compromised. God already prophesied how the relationship between Jacob
and Esau would go (Genesis 25:23). He didn’t need her help (i.e.
manipulative tactics) to bring it into fruition.

Some parents are wondering why their children are in such relational
turmoil and it is directly linked to their own acts of compromise. The
sowing and reaping principle also applies to parenting and so, singles,
when you come to the place of birthing children, this is something to
keep in mind. Always make sure that you are instructing your children
based on God’s Word—-no more, no less. Should you choose to do
otherwise, you, your children, your grandchildren and so forth, in some
ways, will pay for your recklessness. Yes parents, your words of
influence are that powerful.

Moving on. Again, I see the order of God. After Jacob was given
instruction to find a wife in the land of Bethuel, he received a vision
(Genesis 28:10-22). Just last week, an eloquent man wrote me in
response to one of the chapters in this series. As he was sharing with
me the male perspective on these (according to him), he stated that he
believed that sometimes the woman God has for you will come along
before your purpose is fulfilled.

I totally agree. However, I also believe that God will make clear to a
man what his purpose is before his lifetime companion is confirmed
because without receiving clarity on your purpose, it’s hard to clearly
discern who is meant to join you on your life’s journey. I think that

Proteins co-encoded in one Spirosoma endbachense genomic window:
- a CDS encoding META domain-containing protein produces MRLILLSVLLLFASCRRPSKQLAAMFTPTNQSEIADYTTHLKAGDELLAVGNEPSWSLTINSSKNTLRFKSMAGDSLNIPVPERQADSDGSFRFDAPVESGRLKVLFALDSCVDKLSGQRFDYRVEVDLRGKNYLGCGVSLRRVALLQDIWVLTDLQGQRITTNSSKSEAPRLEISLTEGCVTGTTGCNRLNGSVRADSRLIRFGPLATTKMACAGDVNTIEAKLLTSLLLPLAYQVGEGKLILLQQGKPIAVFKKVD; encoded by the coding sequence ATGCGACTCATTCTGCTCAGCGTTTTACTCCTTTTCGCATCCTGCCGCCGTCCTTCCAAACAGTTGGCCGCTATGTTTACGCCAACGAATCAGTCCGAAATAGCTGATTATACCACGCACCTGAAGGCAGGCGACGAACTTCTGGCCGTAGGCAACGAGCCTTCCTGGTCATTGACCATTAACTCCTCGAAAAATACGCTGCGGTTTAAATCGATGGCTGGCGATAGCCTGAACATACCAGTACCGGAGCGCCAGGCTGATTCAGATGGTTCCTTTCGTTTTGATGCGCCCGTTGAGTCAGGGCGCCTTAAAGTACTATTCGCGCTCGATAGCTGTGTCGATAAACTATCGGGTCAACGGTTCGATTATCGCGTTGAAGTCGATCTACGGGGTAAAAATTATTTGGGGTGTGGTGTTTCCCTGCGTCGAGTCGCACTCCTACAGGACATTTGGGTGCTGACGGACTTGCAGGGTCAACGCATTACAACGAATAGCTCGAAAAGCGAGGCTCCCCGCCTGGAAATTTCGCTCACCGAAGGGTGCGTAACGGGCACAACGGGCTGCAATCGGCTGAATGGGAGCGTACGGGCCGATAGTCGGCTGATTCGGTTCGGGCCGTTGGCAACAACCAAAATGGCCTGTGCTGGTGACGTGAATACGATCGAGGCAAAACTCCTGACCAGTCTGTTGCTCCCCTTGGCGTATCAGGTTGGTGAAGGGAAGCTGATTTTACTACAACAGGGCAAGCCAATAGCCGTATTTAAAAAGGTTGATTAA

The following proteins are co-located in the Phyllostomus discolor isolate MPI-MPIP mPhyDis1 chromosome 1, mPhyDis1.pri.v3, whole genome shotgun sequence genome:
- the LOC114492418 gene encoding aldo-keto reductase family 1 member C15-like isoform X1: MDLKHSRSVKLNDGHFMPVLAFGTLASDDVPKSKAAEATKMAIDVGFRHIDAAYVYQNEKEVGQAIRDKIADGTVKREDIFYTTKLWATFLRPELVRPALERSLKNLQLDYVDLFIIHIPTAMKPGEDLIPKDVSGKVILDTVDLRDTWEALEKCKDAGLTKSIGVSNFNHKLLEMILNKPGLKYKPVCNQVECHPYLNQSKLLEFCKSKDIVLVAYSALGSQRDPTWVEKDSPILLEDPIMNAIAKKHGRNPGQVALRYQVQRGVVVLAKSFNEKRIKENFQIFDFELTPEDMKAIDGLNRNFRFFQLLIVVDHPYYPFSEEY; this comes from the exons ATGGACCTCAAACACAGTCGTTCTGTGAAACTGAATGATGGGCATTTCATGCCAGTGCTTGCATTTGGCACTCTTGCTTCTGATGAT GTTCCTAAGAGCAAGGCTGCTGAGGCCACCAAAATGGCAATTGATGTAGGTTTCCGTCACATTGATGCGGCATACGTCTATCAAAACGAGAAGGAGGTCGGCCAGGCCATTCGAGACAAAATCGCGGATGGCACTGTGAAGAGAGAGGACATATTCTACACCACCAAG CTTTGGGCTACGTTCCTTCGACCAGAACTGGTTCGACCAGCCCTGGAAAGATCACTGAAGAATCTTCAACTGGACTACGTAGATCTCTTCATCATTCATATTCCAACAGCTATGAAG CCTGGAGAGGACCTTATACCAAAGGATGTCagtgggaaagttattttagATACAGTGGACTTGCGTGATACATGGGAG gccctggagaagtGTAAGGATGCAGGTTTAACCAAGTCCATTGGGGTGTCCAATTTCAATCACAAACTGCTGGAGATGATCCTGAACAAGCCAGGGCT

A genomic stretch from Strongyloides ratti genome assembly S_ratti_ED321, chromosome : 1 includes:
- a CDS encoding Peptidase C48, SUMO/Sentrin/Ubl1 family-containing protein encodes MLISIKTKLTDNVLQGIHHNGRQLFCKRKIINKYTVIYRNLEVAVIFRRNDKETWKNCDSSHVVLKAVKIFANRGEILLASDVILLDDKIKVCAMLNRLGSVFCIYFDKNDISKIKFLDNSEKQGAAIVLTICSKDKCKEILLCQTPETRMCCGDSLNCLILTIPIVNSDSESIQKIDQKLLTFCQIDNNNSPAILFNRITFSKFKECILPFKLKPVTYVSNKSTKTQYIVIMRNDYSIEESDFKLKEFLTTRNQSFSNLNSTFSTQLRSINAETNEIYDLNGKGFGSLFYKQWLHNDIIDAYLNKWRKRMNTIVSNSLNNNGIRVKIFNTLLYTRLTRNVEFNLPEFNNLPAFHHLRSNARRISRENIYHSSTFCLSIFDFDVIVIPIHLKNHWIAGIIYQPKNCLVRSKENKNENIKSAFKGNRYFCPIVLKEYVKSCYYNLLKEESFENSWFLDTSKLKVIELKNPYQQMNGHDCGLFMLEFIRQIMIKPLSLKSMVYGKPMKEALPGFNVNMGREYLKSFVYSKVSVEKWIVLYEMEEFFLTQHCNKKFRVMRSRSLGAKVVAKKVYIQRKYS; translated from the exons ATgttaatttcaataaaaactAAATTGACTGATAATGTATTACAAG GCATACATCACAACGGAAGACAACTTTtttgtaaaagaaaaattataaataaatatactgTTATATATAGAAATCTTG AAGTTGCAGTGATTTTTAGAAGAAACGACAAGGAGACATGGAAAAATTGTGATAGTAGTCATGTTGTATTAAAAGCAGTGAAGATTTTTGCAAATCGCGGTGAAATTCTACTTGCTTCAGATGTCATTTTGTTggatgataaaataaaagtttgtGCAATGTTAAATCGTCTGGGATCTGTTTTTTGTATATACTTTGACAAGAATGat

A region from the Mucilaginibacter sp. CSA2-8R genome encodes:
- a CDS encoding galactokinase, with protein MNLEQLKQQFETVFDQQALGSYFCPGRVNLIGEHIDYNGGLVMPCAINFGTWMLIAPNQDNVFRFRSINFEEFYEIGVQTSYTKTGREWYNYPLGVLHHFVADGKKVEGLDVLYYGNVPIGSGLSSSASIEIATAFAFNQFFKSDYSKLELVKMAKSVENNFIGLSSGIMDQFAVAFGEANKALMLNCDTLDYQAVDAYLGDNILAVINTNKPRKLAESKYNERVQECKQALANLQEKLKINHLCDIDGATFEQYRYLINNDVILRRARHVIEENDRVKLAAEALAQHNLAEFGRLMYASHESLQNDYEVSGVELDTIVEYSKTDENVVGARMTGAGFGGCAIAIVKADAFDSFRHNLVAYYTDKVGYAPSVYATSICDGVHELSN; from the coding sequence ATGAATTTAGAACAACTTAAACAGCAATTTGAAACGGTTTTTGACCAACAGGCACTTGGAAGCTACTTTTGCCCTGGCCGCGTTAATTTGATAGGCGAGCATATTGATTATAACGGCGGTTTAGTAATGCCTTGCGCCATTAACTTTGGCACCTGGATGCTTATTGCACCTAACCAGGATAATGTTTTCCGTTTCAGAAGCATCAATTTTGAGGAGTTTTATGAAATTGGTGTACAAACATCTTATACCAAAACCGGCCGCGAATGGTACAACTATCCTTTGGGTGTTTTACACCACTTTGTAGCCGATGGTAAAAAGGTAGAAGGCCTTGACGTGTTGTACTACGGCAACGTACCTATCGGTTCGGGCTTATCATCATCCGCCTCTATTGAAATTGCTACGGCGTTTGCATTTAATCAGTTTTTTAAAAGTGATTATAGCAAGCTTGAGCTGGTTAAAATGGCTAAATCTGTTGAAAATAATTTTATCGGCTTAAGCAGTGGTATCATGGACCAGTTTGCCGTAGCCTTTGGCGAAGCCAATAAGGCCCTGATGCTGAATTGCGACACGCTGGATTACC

is one of the main reasons why people “grow out of love” with one
another.

Unfortunately, far too many people get married for every reason other
than purpose: lust, money, companionship, children, etc. Do you notice
that all of those things are transitional, even when it comes to your
own children, because they won’t be young forever (hmm, perhaps that’s
why so many people divorce once their children go off to college)? The
only thing that lasts is purpose because God says in Jeremiah 1:5 that
before we came to be, we were called and chosen, and that what he does,
lasts forever (Ecclesiastes 3:14). When you know your purpose, are
operating in it, and God gives you a mate to complement you within that
purpose, this is the core foundation of a lasting marriage.

And because God is orderly, I believe that is why he told Jacob he
would own land, and that he would have many descendants before even
meeting Rachel. Yes, before being a land owner and father, he was
joined to Rachel but not before receiving that clarity from God.

The next thing I found interesting about this story is that upon
arriving into the land of his mother, he came across a well, a stone,
some shepherds…and then Rachel. When Rachel arrived, doing her daily
routine, it caught Jacob off guard. From where he sat, she came too
soon because it was the middle of the day, too early for her to be
watering sheep (29:7-9). But, according to the shepherds’ (and God’s)
response, she came right on time.

Ladies, in our singleness it’s not our job to question the timing of
God. It’s our job to be obedient to his will and follow our own daily
routine with or without a man present. Sometimes God will give you a
glimpse into your future if you are someone who desires to be married
and are curious about who that person may be. However, he may still be